Monday, November 2, 2015

We need a better metaphor than technical debt



When I first heard of the term “technical debt”, I was thrilled. I thought finally I could use the term to explain to my management, who had either little or out-of-dated technical understanding and had little patience to anything other than resources (yep, software engineers are just one of the resources) and budget, why smelly code was bad. I could say to them, “look, it is like a financial debt, if we don’t pay off, it will become larger and larger, and in the end, we will only be paying off the interest, there is no hope that we can every pay back the principle”.

The management listened politely and nodded – so obviously, this was a metaphor that they understood. But they were not galvanized, they didn’t jump up in shock and immediately rolled up sleeves to assemble “resources” to do refactoring. 

I later realized that I was asking too much with this metaphor. It is simply human nature to be optimistic and reckless. You know this when you see in news that someone has multiple credit cards and uses one credit card to pay off the other. There is this sweetness in human nature that keeps us going on, thinking that “just let me go through this week, this month, and everything then will come out ok.”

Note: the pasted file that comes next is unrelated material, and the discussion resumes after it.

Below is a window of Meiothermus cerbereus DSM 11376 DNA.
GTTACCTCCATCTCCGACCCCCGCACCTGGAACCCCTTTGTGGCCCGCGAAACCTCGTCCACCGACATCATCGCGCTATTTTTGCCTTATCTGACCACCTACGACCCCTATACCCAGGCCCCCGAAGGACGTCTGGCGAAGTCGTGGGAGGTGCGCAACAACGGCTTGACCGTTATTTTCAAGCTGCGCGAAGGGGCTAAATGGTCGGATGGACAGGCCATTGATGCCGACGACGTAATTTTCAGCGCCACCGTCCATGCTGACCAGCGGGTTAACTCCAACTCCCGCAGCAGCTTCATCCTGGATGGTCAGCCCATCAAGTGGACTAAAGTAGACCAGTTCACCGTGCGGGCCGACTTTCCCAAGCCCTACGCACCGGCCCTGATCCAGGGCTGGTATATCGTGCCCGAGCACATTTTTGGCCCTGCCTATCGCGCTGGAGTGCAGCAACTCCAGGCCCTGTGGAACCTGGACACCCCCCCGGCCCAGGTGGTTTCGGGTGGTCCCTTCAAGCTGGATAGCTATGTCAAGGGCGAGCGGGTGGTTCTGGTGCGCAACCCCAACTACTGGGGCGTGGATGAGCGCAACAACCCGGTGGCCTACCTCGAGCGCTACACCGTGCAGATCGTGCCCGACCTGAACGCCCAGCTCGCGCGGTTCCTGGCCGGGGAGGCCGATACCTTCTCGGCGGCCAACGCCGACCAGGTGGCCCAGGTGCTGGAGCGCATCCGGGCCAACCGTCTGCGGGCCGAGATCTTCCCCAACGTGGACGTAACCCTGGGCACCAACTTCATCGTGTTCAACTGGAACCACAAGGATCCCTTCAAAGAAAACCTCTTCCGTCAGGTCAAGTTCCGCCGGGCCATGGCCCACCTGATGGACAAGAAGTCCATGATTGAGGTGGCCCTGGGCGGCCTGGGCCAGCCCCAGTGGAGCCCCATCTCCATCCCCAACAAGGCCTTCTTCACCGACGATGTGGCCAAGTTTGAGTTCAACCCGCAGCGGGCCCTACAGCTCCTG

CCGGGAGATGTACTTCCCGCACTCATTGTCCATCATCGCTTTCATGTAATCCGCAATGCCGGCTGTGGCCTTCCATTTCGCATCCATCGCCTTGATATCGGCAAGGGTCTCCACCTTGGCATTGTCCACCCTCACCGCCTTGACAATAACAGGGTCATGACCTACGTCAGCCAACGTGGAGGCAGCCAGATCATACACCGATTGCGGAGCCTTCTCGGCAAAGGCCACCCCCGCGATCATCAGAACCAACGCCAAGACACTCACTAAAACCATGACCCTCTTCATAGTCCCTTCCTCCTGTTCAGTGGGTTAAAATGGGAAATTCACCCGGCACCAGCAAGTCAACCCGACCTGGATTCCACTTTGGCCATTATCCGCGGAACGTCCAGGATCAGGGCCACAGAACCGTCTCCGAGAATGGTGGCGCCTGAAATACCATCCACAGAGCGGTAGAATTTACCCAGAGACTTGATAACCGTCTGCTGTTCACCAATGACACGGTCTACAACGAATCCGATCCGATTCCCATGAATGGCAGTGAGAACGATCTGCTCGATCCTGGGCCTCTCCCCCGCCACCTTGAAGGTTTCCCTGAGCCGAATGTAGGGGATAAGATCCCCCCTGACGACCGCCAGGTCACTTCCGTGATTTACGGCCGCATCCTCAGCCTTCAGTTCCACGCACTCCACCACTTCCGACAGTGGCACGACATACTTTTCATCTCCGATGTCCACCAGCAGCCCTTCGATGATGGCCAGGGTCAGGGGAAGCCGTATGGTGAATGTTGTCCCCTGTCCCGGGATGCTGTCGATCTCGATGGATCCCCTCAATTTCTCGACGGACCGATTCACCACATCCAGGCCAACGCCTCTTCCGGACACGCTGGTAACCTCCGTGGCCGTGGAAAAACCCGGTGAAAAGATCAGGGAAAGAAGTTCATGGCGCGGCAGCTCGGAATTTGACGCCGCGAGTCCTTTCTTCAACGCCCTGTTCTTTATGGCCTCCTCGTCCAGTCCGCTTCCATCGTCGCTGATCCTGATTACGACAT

Comparing technical debt to financial debt has the same effect. When things get tough in a project (which always happen), it is tempting to just borrow some more and get through this release – we will definitely pay back the debt in the next release. 

So I think we need a better metaphor. Since everyone knows smelly code, how about comparing it to rotten food in a refrigerator? If the rotten food is not thrown away, it will contaminate other food in the refrigerator, and things can get so bad that the whole refrigerator might have to be thrown away – the whole project has to be cancelled or the system be abandoned. 

It is ok to keep some food that is beyond its shelf life -- if we are really hungry and if there is no other food, we just need to keep in mind the consequence of neglecting it for too long; and also some smelly food can also be quite delicious, for example, the smelly Tofu, so we should make intelligent decisions depending on the context. 

Some management might be creative and try to work around the rotten food by throwing it into the freeze compartment, which actually is a good way to handle smelly code: if we can’t refactor it cost-effectively, let us isolate it so that it won’t affect other parts. The worst thing we can do with smelly code is to mix it with new code, and thus contaminate the whole system.

I just hope that there is way to measure how smelly the refrigerator is. We have a way to measure how hot a pepper is, can't we have a measure how smelly some food is? We can say, it is 10 unit smelly, we can tolerate it; it is 1000 unit smelly and it makes people sick, we have to do something about it.

Here is how rotten food in a refrigerator looks like:

With this, I hope I have ruined your appetite :-)

1 comment:

  1. See broken windows theory too :)
    https://en.wikipedia.org/wiki/Broken_windows_theory
    []'s

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